|Annan has met world leaders, including Russia's Medvedev, to build a consensus on how to resolve the crisis [Reuters]
The Syrian government has agreed to accept the six-point plan by joint United Nations-Arab League envoy Kofi Annan on ending the violence in Syria, the former UN chief's spokesman has said.
"The Syrian government has written to the joint special envoy Kofi Annan, accepting his six-point plan, endorsed by the United Nations Security Council," Ahmad Fawzi said in a statement on Tuesday.
"Mr Annan views this as an important initial step that could bring an end to the violence and the bloodshed, provide aid to the suffering, and create an environment conducive to a political dialogue that would fulfil the legitimate aspirations of the Syrian people," he added.
Annan, who was in China to seek Beijing's support for his peace proposal, had written to Syrian President Bashar al-Assad asking Damascus to "put its commitments into immediate effect".
His plan calls on Assad to withdraw troops and heavy weapons from opposition hubs, a daily two-hour humanitarian ceasefire, access to all areas affected by the fighting and a UN-supervised halt to all clashes.
Annan will attend talks in Iraq on Thursday to discuss how to move forward with the plan with Arab League leaders.
Arab foreign ministers are meeting in Baghdad to debate a draft resolution calling on Damascus to end the violence and hold talks with the opposition.
Annan to Iran
But Damascus will reject any initiative stemming from the Arab League summit, a foreign ministry spokesman said on Wednesday.
"Syria will not co-operate with any Arab League initiative at any level," spokesman Jihad Makdissi said in a statement to the AFP news agency.
"Given Assad's history of over-promising and under-delivering, that commitment must now be matched by immediate actions."
- Hillary Clinton, US secretary of state
"Since its suspension from the Arab League, Syria has been dealing with member states on a bilateral level."
Continuing his diplomatic mission, Annan will visit Tehran next week, Iranian Foreign Minister Ali Akbar Salehi said on Wednesday.
"Kofi Annan is probably coming to Tehran on Monday," Salehi told reporters on the sideline of a visit by Turkish Prime Minister Recep Tayyip Erdogan.
The foreign minister also said "there are some differences between Iran and Turkey vis a vis the issue of Syria."
"But we are nearing to closing the gap of differences with the mission of Mr Kofi Annan and with the support of Turkey, Arab nations and the UN we hope there will be a way out for the Syrian issue."
Bassma Kodmani, an executive member of the Syrian National Council (SNC), the main opposition bloc, told Al Jazeera on Tuesday that the SNC "cautiously welcomes the regime's acceptance of the plan".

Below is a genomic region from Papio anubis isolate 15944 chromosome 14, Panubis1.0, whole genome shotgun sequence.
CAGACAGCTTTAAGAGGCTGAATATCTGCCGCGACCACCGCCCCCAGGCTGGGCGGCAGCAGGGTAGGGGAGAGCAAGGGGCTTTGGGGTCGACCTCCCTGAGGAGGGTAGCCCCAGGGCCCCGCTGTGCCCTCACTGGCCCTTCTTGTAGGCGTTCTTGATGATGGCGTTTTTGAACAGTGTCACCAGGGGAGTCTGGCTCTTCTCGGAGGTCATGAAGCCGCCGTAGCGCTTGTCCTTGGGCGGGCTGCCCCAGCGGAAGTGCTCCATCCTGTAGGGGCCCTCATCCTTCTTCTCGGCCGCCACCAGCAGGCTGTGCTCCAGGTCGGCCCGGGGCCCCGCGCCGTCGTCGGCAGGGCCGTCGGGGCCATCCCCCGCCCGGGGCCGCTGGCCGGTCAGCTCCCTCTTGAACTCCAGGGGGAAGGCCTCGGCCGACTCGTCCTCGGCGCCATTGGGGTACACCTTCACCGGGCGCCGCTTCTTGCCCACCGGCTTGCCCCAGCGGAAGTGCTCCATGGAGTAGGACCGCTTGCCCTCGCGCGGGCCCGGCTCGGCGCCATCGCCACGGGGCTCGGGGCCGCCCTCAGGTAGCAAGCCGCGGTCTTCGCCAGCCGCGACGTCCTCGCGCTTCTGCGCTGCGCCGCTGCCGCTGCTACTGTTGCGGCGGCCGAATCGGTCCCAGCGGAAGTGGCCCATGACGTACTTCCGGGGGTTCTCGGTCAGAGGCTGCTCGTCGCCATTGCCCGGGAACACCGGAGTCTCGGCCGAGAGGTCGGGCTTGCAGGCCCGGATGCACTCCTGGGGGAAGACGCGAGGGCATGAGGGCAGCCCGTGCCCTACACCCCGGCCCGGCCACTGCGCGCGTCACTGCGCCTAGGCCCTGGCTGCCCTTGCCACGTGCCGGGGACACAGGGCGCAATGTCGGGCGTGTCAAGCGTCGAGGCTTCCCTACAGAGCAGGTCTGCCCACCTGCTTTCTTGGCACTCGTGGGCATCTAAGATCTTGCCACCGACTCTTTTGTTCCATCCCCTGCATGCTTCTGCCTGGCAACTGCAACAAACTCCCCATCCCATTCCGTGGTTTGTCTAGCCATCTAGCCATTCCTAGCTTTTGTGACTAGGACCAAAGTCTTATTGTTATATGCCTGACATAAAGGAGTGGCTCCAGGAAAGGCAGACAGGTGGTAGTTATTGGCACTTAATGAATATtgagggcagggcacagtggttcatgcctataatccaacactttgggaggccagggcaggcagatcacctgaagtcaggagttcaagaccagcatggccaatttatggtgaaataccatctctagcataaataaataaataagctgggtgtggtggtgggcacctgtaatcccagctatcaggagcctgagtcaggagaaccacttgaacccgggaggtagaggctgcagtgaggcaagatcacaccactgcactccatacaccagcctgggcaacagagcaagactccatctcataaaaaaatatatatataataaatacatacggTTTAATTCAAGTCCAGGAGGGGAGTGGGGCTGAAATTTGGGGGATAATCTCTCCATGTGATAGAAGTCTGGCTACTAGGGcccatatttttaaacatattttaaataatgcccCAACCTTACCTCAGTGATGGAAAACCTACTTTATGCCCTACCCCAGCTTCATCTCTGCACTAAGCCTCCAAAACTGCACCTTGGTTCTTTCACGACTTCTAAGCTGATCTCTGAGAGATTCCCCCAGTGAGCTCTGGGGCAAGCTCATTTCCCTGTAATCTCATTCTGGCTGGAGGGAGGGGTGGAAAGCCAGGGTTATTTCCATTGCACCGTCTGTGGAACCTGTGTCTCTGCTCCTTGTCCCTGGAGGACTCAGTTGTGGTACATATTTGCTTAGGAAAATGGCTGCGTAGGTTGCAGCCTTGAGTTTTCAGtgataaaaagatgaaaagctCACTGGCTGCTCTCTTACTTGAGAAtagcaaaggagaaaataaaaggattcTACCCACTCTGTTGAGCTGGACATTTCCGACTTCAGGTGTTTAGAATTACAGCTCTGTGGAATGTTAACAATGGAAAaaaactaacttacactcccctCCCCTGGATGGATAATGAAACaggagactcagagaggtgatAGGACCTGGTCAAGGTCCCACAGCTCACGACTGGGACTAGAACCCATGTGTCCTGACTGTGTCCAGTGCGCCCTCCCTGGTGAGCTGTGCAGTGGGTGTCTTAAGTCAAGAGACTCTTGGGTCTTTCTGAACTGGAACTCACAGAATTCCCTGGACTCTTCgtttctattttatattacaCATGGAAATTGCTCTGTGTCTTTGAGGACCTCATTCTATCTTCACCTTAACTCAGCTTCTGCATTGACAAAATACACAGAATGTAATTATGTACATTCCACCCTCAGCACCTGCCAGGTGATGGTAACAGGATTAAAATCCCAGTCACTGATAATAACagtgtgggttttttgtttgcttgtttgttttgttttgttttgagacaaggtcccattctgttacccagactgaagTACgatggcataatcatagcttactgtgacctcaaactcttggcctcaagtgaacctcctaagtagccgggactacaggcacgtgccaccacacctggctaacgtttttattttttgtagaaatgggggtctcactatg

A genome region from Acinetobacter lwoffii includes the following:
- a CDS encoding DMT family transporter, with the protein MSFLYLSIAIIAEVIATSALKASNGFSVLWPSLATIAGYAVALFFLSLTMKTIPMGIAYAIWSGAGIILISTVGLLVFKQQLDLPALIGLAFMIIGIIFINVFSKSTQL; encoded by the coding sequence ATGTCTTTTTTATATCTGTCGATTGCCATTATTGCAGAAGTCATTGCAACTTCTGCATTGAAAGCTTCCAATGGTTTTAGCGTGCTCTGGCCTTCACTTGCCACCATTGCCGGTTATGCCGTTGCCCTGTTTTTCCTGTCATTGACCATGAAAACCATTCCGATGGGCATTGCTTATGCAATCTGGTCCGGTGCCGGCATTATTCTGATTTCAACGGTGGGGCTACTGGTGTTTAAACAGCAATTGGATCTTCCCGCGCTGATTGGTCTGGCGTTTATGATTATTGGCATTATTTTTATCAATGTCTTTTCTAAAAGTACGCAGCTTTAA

Speaking ahead of a meeting of opposition groups in Istanbul, Kodmani said the SNC would work towards making the plan succeed, but that its demand that Assad step down would not be dropped.
"We do continue to say that we need to see Bashar al-Assad step down. That will never change. For this, thousands of people have sacrificed. There is no way that any representative or credible opposition group can say otherwise. What we are saying here is that if this can open the way for a peaceful transition of power, this is what we would like to see," she said.
In-depth coverage of escalating violence across Syria
The opposition meeting in Turkey was marred by walkouts by a veteran dissident and several Kurdish leaders, who felt the SNC needed to display greater transparency. Talks will continue on Wednesday, as the opposition attempts to present a unified front ahead of an international contact group meeting on the crisis later this week.
Hillary Clinton, the US Secretary of State, said Syria's reported agreement had to be backed up with action.
"Given Assad's history of over-promising and under-delivering, that commitment [to Annan] must now be matched by immediate actions," Clinton told reporters.
"We will judge Assad's sincerity and seriousness by what he does, not by what he says."
Richard Murphy, a former US ambassador to Syria, told Al Jazeera that Clinton's scepticism was the expression of a realistic outlook.
“We are at the beginning of a long process. I think Kofi Annan has presented a plan which is extremely general in many of its terms, but it is the first step to pull the various contending parties into a dialogue," he said.
"But to think that this is going to work quickly, or to assume good faith on President Assad’s part – no, it is not to be assumed.“
Annan's office announced China's decision to back Annan's plan after the envoy held talks with Wen Jiabao, the Chinese prime minister. Dmitry Medvedev, the Russian president, has also pledged his country's support for the plan.
Assad in Homs
Syria's state-run news agency, meanwhile, said Assad had travelled to the Bab Amr neighbourhood in Homs, a former opposition stronghold that troops recaptured after a fierce assault. He was reported to have inspected troops stationed in the neighbourhood.
"Life will return to normal in Bab Amr, better than it was before," Assad told dozens of residents as he surveyed the destruction wrought on the neighbourhood following a month-long assault by government forces.
Activists say hundreds were killed during that siege.
Despite global condemnation, Syrian troops have pushed ahead with offensives to reclaim territory from opposition fighters.
The UN has revised its estimate of the number of civilians killed in Syria's year-long uprising to more than 9,000.
"Credible estimates put the total death toll since the beginning of the uprising one year ago to more than 9,000," Robert Serry, the UN special co-ordinator for the Middle East peace process, told the UN Security Council.